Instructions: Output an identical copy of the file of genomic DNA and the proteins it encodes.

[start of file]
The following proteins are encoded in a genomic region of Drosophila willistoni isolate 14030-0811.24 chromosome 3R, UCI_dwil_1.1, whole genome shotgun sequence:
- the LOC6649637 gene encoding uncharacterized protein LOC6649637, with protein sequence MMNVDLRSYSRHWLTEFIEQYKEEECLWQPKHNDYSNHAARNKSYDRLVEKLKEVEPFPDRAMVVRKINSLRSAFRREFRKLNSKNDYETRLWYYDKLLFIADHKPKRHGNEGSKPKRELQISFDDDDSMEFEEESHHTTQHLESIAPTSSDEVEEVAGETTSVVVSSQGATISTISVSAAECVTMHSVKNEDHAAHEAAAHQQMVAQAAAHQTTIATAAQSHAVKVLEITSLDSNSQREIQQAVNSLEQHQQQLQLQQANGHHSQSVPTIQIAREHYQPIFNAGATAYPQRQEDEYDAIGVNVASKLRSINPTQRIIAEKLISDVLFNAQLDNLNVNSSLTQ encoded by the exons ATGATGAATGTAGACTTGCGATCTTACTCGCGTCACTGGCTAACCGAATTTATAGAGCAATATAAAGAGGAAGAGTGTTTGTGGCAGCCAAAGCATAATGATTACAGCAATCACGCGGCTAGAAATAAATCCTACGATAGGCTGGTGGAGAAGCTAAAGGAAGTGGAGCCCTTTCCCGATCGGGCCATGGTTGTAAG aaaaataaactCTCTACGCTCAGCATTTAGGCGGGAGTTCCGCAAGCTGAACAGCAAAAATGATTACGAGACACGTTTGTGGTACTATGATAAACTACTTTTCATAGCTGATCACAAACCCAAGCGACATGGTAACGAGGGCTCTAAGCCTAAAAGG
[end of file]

The following proteins are encoded in a genomic region of Drosophila willistoni isolate 14030-0811.24 chromosome 3R, UCI_dwil_1.1, whole genome shotgun sequence:
- the LOC6649637 gene encoding uncharacterized protein LOC6649637, with protein sequence MMNVDLRSYSRHWLTEFIEQYKEEECLWQPKHNDYSNHAARNKSYDRLVEKLKEVEPFPDRAMVVRKINSLRSAFRREFRKLNSKNDYETRLWYYDKLLFIADHKPKRHGNEGSKPKRELQISFDDDDSMEFEEESHHTTQHLESIAPTSSDEVEEVAGETTSVVVSSQGATISTISVSAAECVTMHSVKNEDHAAHEAAAHQQMVAQAAAHQTTIATAAQSHAVKVLEITSLDSNSQREIQQAVNSLEQHQQQLQLQQANGHHSQSVPTIQIAREHYQPIFNAGATAYPQRQEDEYDAIGVNVASKLRSINPTQRIIAEKLISDVLFNAQLDNLNVNSSLTQ encoded by the exons ATGATGAATGTAGACTTGCGATCTTACTCGCGTCACTGGCTAACCGAATTTATAGAGCAATATAAAGAGGAAGAGTGTTTGTGGCAGCCAAAGCATAATGATTACAGCAATCACGCGGCTAGAAATAAATCCTACGATAGGCTGGTGGAGAAGCTAAAGGAAGTGGAGCCCTTTCCCGATCGGGCCATGGTTGTAAG aaaaataaactCTCTACGCTCAGCATTTAGGCGGGAGTTCCGCAAGCTGAACAGCAAAAATGATTACGAGACACGTTTGTGGTACTATGATAAACTACTTTTCATAGCTGATCACAAACCCAAGCGACATGGTAACGAGGGCTCTAAGCCTAAAAGG